He would never have had a hand in so murderous an affair - he played no role in the Lebanese civil war, save for providing blankets and medicines to the impoverished people of southern Lebanon - but none would deny that the area of the country which initially received most of his attention was his own home city of Sidon, in which a Sunni majority lived in fear of being taken over by the large Shia community to the south. The huge Hariri medical centre - containing the best heart clinic and surgery in the Middle East until Israel allowed its 'South Lebanon Army' militia to steal half the equipment and blow up the rest - was built scarcely 10 miles from Sidon.

In a land in which the Christian Maronites had their zoama - their big families like the Gemayels and Chamouns and Franjiehs - to protect them, and in which the Shias had Iran, the Sunnis always knew their best interests would be remembered by their favourite son, Rafiq Hariri. The Shias are now the largest single religious sect in Lebanon, yet among the highest offices in the land they can hold only that of the speaker of parliament.

If Lebanon is to have a new future - if Mr Hariri's first priority is to be the 'building-up of the state,' as he put it on Thursday - who will control it? The Syrians, to be sure. Deeply beholden financially to the Saudis, they were unlikely, anyway, to oppose Mr Hariri's nomination. Syria's 40,000 troops will probably begin their withdrawal from Beirut within the next two weeks, although they will keep watch on the city from the mountains. But what of the Saudis? Saudi money will be forthcoming: for communications, industry, new technology. Saudi largesse will also have its own interest: to keep at bay the fundamentalism that plagues Algeria, Egypt and Jordan. Iran's patrimony towards the Hizbollah and the Shia poor will be matched by Saudi wealth.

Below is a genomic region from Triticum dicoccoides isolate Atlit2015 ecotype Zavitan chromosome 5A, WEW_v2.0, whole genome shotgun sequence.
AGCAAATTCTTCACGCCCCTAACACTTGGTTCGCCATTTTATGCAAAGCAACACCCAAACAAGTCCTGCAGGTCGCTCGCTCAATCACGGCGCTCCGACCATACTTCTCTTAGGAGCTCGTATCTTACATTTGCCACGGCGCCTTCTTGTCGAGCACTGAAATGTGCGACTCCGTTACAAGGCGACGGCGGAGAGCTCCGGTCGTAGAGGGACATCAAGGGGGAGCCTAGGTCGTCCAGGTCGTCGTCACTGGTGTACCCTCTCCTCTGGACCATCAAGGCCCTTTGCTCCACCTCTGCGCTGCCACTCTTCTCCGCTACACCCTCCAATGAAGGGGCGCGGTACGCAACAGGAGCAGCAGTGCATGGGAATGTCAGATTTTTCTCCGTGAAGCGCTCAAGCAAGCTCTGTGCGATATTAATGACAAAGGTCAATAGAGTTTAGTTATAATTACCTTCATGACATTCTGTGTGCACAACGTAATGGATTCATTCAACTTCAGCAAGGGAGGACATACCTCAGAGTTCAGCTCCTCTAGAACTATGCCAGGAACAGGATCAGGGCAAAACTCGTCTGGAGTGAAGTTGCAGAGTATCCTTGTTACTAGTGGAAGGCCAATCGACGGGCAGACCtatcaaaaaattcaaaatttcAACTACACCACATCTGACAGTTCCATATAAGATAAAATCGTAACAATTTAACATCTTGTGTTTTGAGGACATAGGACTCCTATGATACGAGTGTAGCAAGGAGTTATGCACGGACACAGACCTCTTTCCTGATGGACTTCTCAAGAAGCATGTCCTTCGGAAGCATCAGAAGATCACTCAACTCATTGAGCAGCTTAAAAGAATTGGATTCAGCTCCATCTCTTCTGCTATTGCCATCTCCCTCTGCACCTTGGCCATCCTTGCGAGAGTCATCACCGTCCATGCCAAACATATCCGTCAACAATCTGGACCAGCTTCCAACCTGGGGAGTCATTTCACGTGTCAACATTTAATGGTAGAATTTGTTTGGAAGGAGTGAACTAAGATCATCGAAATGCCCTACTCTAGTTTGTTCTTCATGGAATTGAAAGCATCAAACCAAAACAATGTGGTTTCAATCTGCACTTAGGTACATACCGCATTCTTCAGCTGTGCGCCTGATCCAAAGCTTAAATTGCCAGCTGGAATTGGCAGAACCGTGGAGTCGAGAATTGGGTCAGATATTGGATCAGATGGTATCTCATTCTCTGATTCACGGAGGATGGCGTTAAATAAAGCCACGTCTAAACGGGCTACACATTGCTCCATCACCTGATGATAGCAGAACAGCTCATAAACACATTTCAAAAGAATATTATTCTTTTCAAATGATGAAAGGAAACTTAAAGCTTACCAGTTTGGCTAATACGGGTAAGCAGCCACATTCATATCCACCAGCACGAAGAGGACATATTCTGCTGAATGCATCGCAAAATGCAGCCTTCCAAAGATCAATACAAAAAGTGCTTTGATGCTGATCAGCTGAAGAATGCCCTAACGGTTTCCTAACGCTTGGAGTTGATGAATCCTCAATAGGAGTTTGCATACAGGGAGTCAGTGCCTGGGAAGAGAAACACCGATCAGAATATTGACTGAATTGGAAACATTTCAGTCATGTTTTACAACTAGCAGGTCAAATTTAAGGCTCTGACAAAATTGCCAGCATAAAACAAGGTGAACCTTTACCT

Lebanon was once the playground of the Arab rich, not least of the Saudis, when summer temperatures scorched the Gulf. Now the Gulf Arabs will be able to return to their second home. It will be wealthy and it will be safe. Some of it may be Saudi. Since the Gulf war, Saudi Arabia has become America's banker in the Middle East, funding those Arab states that have earned the friendship of the United States - Egypt in particular, Syria less so - and, by the same token, influencing the internal politics of those states, ensuring that they remain loyal to the 'new world order' laid down by the man who may soon lose his presidency in Washington.

Lebanon, it now seems certain, is supposed to join the 'new world order', a place synonymous with capitalism and 'moderation', of pleasure rather than fundamentalism, of security rather than debate and political conflict, and - most important of all - of pro-Western, pro-American sentiment. Given the cruelties inflicted on Lebanon these past 16 years, it should perhaps be given the option of returning to its old pre-war ways.

Mr Hariri is a kindly and immensely generous man who has endured his own private tragedy: his favourite son, Hussamedin, was killed in a car accident in the US. 'Rich people fear death more than the poor,' he once said, 'because they are not sure how great will be the difference between their life on earth and paradise.' He acknowledges his debt to the Saudis while claiming political independence. 'If I had stayed in Lebanon, you would never have heard of Rafiq Hariri. I would not do anything to harm them at all. But I am not part of their political system.'

We shall see. Mr Hariri's accession means that the Lebanon war really has ended. And he is a big enough man for his new task. Whether he will prove to be a great man is another matter. Given the enemies the West has built up for itself in the Middle East, he will also have to survive.

(Photograph omitted)